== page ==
March 12, 2006
Even as U.S. Invaded, Hussein Saw Iraqi Unrest as Top
By MICHAEL R. GORDON
and BERNARD E. TRAINOR
As American warplanes streaked overhead two weeks
after the invasion began, Lt. Gen. Raad Majid
al-Hamdani drove to Baghdad for a crucial meeting with
Iraqi leaders. He pleaded for reinforcements to
stiffen the capital's defenses and permission to blow
up the Euphrates River bridge south of the city to
block the American advance.
But Saddam Hussein and his small circle of aides had
their own ideas of how to fight the war. Convinced
that the main danger to his government came from
within, Mr. Hussein had sought to keep Iraq's bridges
intact so he could rush troops south if the Shiites
got out of line.
General Hamdani got little in the way of additional
soldiers, and the grudging permission to blow up the
bridge came too late. The Iraqis damaged only one of
the two spans, and American soldiers soon began to
The episode was just one of many incidents, described
in a classified United States military report, other
documents and in interviews, that demonstrate how Mr.
Hussein was so preoccupied about the threat from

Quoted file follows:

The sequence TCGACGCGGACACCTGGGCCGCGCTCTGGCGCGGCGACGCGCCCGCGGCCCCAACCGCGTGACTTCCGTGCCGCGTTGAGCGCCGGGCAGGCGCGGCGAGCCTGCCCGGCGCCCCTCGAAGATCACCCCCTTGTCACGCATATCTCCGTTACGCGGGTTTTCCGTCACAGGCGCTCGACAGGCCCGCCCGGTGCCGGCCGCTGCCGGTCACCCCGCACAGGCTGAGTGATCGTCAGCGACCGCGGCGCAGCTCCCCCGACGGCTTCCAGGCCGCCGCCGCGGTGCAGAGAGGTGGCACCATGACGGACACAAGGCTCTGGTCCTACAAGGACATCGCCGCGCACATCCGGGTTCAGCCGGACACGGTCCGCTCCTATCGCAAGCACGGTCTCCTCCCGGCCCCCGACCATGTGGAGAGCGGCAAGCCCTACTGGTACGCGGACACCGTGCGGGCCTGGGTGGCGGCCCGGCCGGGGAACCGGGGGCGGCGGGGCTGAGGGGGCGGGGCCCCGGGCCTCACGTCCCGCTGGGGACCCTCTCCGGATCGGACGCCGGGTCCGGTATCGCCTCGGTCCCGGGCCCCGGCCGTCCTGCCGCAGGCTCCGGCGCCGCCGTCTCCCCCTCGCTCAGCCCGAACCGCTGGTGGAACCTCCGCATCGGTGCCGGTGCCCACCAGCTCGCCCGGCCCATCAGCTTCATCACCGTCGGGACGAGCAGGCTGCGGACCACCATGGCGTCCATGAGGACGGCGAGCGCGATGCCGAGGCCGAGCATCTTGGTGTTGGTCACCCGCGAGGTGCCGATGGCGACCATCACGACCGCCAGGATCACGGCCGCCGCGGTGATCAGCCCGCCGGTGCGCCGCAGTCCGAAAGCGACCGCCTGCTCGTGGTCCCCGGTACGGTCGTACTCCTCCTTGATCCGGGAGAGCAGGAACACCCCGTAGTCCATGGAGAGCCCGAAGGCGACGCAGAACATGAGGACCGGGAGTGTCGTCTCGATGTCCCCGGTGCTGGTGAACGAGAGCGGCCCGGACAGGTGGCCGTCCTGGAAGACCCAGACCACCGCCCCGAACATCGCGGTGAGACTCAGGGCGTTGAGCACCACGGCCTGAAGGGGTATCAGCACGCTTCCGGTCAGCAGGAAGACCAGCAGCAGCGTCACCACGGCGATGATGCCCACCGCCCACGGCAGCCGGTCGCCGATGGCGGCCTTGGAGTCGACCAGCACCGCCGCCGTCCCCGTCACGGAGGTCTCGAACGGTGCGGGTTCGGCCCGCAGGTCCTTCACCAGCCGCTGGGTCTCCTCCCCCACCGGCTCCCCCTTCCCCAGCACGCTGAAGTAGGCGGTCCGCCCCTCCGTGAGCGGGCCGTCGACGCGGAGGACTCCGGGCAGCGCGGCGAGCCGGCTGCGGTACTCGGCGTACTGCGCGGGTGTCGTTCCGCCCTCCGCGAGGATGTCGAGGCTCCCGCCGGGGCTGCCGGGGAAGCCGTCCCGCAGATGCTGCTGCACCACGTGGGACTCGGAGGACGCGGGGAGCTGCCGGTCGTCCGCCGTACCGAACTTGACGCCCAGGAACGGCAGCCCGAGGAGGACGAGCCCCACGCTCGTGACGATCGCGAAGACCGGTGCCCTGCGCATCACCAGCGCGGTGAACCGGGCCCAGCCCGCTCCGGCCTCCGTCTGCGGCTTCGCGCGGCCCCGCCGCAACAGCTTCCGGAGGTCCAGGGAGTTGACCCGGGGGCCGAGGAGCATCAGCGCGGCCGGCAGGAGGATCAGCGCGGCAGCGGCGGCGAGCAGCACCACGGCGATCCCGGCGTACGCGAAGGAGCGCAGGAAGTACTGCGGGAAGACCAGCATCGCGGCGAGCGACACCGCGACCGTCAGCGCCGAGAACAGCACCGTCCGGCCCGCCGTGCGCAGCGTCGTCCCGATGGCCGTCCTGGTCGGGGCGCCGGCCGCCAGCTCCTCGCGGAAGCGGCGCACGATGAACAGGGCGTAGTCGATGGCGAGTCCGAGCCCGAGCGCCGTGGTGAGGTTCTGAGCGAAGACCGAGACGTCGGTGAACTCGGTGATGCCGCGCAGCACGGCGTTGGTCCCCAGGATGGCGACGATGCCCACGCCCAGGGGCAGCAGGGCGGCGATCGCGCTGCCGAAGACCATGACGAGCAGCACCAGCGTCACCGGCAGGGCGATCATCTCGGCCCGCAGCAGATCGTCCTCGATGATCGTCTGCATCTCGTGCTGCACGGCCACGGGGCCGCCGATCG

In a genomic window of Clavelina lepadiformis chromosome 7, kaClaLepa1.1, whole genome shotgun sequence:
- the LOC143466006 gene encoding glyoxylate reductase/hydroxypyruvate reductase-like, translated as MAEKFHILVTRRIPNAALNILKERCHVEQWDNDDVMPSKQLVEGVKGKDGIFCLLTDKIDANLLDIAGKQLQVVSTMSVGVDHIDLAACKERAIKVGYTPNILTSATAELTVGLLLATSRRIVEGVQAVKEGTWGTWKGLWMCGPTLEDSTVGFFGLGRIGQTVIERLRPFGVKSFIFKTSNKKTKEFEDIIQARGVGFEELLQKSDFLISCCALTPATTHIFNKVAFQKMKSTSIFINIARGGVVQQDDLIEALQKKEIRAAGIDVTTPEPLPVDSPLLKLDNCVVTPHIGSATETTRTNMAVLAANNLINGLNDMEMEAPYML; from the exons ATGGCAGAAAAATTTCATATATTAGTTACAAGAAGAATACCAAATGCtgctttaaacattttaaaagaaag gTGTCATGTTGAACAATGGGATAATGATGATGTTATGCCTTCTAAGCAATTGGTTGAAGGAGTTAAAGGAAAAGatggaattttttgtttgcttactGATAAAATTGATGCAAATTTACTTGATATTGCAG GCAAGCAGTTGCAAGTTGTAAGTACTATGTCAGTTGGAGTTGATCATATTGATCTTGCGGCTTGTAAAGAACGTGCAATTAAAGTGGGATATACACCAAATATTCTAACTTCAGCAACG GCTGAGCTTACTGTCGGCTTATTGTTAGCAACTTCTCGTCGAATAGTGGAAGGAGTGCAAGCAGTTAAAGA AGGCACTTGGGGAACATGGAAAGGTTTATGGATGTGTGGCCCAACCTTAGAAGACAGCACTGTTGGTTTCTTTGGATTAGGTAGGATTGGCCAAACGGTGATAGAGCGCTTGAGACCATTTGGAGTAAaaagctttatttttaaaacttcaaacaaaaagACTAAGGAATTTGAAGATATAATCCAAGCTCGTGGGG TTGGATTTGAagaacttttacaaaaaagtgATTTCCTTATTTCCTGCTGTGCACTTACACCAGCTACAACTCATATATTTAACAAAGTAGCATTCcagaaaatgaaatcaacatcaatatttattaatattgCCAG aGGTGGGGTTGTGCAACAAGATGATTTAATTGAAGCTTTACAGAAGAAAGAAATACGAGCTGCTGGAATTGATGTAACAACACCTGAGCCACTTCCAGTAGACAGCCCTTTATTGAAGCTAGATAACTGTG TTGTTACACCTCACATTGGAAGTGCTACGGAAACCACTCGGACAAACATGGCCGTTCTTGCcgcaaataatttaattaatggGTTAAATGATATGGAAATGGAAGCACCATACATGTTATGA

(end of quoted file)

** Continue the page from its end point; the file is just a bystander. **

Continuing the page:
within his country that he crippled his military in
fighting the threat from without.
Only one of his defenses the Saddam Fedayeen
proved potent against the invaders. They later joined
the insurgency still roiling Iraq, but that was
largely by default, not design.
Ever vigilant about coups and fearful of revolt, Mr.
Hussein was deeply distrustful of his own commanders
and soldiers, the documents show.
He made crucial decisions himself, relied on his sons
for military counsel and imposed security measures
that had the effect of hobbling his forces. He did
that in several ways:
¶The Iraqi dictator was so secretive and kept
information so compartmentalized that his top military
leaders were stunned when he told them three months
before the war that he had no weapons of mass
destruction, and they were demoralized because they
had counted on hidden stocks of poison gas or germ
weapons for the nation's defense.
¶He put a general widely viewed as an incompetent
drunkard in charge of the Special Republican Guard,
entrusted to protect the capital, primarily because he
was considered loyal.
¶Mr. Hussein micromanaged the war, not allowing
commanders to move troops without permission from
Baghdad and blocking communications among military
The Fedayeen's operations were not shared with leaders
of conventional forces. Republican Guard divisions
were not allowed to communicate with sister units.
Commanders could not even get precise maps of terrain
near the Baghdad airport because that would identify